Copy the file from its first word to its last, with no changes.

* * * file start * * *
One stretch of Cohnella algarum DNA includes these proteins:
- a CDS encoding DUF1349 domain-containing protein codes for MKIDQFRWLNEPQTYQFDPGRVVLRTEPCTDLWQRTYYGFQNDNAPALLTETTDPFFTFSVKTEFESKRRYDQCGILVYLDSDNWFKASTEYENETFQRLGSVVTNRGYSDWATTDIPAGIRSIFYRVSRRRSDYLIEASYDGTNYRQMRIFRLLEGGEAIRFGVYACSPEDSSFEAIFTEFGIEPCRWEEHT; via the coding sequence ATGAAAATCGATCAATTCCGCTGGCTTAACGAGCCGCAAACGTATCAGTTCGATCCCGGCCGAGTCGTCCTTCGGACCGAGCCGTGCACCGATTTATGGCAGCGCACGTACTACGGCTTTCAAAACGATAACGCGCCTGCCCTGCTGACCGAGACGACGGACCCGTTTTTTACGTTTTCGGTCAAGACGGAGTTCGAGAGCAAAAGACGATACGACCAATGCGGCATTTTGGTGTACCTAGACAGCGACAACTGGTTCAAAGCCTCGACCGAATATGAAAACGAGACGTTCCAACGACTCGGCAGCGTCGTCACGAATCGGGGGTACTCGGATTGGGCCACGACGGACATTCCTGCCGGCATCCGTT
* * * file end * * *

One stretch of Cohnella algarum DNA includes these proteins:
- a CDS encoding DUF1349 domain-containing protein codes for MKIDQFRWLNEPQTYQFDPGRVVLRTEPCTDLWQRTYYGFQNDNAPALLTETTDPFFTFSVKTEFESKRRYDQCGILVYLDSDNWFKASTEYENETFQRLGSVVTNRGYSDWATTDIPAGIRSIFYRVSRRRSDYLIEASYDGTNYRQMRIFRLLEGGEAIRFGVYACSPEDSSFEAIFTEFGIEPCRWEEHT; via the coding sequence ATGAAAATCGATCAATTCCGCTGGCTTAACGAGCCGCAAACGTATCAGTTCGATCCCGGCCGAGTCGTCCTTCGGACCGAGCCGTGCACCGATTTATGGCAGCGCACGTACTACGGCTTTCAAAACGATAACGCGCCTGCCCTGCTGACCGAGACGACGGACCCGTTTTTTACGTTTTCGGTCAAGACGGAGTTCGAGAGCAAAAGACGATACGACCAATGCGGCATTTTGGTGTACCTAGACAGCGACAACTGGTTCAAAGCCTCGACCGAATATGAAAACGAGACGTTCCAACGACTCGGCAGCGTCGTCACGAATCGGGGGTACTCGGATTGGGCCACGACGGACATTCCTGCCGGCATCCGTT